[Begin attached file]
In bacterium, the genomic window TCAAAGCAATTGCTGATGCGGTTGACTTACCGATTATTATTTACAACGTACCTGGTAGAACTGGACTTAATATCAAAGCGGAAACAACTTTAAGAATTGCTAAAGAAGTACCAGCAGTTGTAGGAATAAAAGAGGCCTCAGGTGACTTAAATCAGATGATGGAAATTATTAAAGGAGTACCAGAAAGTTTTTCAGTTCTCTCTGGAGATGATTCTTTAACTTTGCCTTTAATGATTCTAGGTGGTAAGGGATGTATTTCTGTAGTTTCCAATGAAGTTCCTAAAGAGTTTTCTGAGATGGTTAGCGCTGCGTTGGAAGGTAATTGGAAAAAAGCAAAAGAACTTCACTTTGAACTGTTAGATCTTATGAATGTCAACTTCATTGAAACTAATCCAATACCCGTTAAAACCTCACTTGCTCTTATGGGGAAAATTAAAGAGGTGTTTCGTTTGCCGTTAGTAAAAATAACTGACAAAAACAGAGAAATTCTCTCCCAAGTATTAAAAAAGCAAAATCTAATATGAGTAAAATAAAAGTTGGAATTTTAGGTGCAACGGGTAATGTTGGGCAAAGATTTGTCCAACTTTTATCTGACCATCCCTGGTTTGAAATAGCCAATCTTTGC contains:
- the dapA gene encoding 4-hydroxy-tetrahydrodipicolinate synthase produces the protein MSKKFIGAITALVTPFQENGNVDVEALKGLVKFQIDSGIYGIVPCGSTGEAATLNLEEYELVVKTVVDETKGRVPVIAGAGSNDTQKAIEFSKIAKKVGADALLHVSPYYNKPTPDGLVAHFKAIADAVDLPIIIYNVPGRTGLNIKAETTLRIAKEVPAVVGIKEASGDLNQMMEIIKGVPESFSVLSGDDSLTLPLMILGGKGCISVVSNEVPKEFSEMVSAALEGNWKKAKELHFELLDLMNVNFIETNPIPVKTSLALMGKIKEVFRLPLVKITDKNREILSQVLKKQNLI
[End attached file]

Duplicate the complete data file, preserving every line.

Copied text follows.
In bacterium, the genomic window TCAAAGCAATTGCTGATGCGGTTGACTTACCGATTATTATTTACAACGTACCTGGTAGAACTGGACTTAATATCAAAGCGGAAACAACTTTAAGAATTGCTAAAGAAGTACCAGCAGTTGTAGGAATAAAAGAGGCCTCAGGTGACTTAAATCAGATGATGGAAATTATTAAAGGAGTACCAGAAAGTTTTTCAGTTCTCTCTGGAGATGATTCTTTAACTTTGCCTTTAATGATTCTAGGTGGTAAGGGATGTATTTCTGTAGTTTCCAATGAAGTTCCTAAAGAGTTTTCTGAGATGGTTAGCGCTGCGTTGGAAGGTAATTGGAAAAAAGCAAAAGAACTTCACTTTGAACTGTTAGATCTTATGAATGTCAACTTCATTGAAACTAATCCAATACCCGTTAAAACCTCACTTGCTCTTATGGGGAAAATTAAAGAGGTGTTTCGTTTGCCGTTAGTAAAAATAACTGACAAAAACAGAGAAATTCTCTCCCAAGTATTAAAAAAGCAAAATCTAATATGAGTAAAATAAAAGTTGGAATTTTAGGTGCAACGGGTAATGTTGGGCAAAGATTTGTCCAACTTTTATCTGACCATCCCTGGTTTGAAATAGCCAATCTTTGC contains:
- the dapA gene encoding 4-hydroxy-tetrahydrodipicolinate synthase produces the protein MSKKFIGAITALVTPFQENGNVDVEALKGLVKFQIDSGIYGIVPCGSTGEAATLNLEEYELVVKTVVDETKGRVPVIAGAGSNDTQKAIEFSKIAKKVGADALLHVSPYYNKPTPDGLVAHFKAIADAVDLPIIIYNVPGRTGLNIKAETTLRIAKEVPAVVGIKEASGDLNQMMEIIKGVPESFSVLSGDDSLTLPLMILGGKGCISVVSNEVPKEFSEMVSAALEGNWKKAKELHFELLDLMNVNFIETNPIPVKTSLALMGKIKEVFRLPLVKITDKNREILSQVLKKQNLI